Absinthe, a bitter green liqueur, has had an interesting history, ranging from being a luxury beverage for the rich, to a popular drink amongst all social classes, to the supposed cause of social degeneration for all consumers. Huisman, Brug and Mackenbach compare the social history of absinthe and tobacco to show the similarities between consequences that result from different threats to the public health. As we explore the history of absinthe in this BASIS, we also will discuss how the use of history can help us to better understand potential responses to public health threats.
Absinthe’s primary ingredient, oil of wormwood, was initially valued for its medicinal qualities. However, this changed when doctors recognized that ingesting absinth could produce hallucinogenic effects and consequences that resembled an epileptic seizure.
During the early 1800’s, absinthe was available to, and most popular with, the upper classes; its popularity trickled down to the lower classes during the middle 1880’s when cheaper production led to a lower price. The increase in absinthe consumption led to its downfall. Doctors surmised that absinthe caused absinthism (i.e., feelings of uneasiness and anxiety, and hallucinations due to the oil of wormwood effects) and described the adverse effects as unrelated to but worse than those brought on by alcohol. Politicians in France viewed absinthe as the root of the possible future degeneration of the French people. They suggested that those who drank absinthe excessively could develop physical and mental symptoms that would then pass on to their progeny (Huisman, Brug, & Mackenbach, 2007).
However, warning signs hinting toward absinthe’s toxicity were largely ignored by those who found it profitable (Arnold, 1989; Vogt & Montagne, 1982). In fact, the worldwide bans on the sale and distribution of the liquor were not put in place until the mid 20th century but “consumer reaction at the turn of the century … [did include] mild restraint in drinking the spirit”(Arnold, 1989). The Congo Free State colony was the first to enact a ban in 1898; prohibitions in Belgium, Brazil, Switzerland, The Netherlands, the United States, and France followed during the first decades of the 20th century.
These bans were a public health measure used in an effort to stop the epidemic use of absinthe, and the negative health consequences that resulted. According to Huisman et al “silence … surrounded absinthe for almost a century”, however, absinthe production and sale continued in other countries in which the liqueur was not banned. As a result of this selective banning, absinthe drinkers still had some access to the liqueur. This suggests that the bans were only partially successful in stopping epidemic absinthe consumption. Furthermore, it is difficult to infer just how much absinthe was produced elsewhere, and on the black market, and how this affected the anti-absinthe campaign.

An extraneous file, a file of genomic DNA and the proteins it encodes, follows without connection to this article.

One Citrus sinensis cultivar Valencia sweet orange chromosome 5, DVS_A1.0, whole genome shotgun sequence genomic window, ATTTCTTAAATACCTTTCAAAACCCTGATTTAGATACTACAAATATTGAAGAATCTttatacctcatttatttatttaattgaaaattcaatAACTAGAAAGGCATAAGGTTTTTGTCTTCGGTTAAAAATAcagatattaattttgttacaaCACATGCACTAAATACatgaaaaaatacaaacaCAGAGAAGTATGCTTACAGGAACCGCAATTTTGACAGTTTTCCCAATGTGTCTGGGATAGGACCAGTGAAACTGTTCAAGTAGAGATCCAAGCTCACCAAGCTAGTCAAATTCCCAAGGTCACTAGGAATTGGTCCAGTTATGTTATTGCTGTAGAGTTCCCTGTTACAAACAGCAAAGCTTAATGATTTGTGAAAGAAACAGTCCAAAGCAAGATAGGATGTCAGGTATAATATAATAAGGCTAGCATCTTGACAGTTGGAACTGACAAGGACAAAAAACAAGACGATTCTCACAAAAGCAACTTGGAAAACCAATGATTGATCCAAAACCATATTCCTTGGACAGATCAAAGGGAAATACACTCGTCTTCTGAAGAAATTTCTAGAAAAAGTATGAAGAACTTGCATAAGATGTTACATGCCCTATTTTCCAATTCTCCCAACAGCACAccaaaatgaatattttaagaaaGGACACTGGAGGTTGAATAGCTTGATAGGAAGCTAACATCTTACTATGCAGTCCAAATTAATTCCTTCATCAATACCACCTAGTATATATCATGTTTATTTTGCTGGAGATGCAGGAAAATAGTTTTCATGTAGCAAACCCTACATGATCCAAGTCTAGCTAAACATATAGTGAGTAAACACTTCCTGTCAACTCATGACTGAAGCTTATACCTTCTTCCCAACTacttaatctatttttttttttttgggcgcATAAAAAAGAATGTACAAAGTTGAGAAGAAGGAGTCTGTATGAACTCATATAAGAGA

Figure 2: F. Monod’s “Absinthe is death!”(1905).
Skulls were a popular image in anti-absinthe campaigns, with many artists choosing to represent impending death, or absinthe itself as a skull head or a skeleton.
A century later, a new and milder form of absinthe, containing less thujone1 is available. As absinthe’s popularity returns, its history provides clues as to how to control risky substance consumption. Huisman et al. suggest that current public health efforts focus on other substances (e.g., tobacco) that pose greater threats to the public health. Although Huisman et al.’s analysis of absinthe’s history is limited by possible inaccuracies among the historical accounts, the authors stress that we can use history to implement improved public health efforts against dangerous substances. The case of absinthe demonstrates the need for action and an understanding of when to act. In the case of absinthe, the bans came just as consumption began to decrease, suggesting a decrease in the liqueur’s popularity. However, each substance has its own characteristics requiring a different course of action. The lesson to be learned from absinthe is knowing when and how to react to possible substance use epidemics.
1. A neurotoxin and an active ingredient in wormwood that blocks receptors in the Central Nervous System; Modern-day absinthe contain roughly 25 times less thujone than absinthe from the past.
What do you think? Comments can be adressed to Ingrid Maurice.
Arnold, W. N. (1989). Absinthe. Scientific American (June), 112-117.
Huisman, M., Brug, J., & Mackenbach, J. (2007). Absinthe--is its history relevant for current public health? International Journal of Epidemiology, 36(4), 738-744.
Vogt, D. D., & Montagne, M. (1982). Absinthe: behind the emerald mask. International Journal of the Addictions, 17(6), 1015-1029.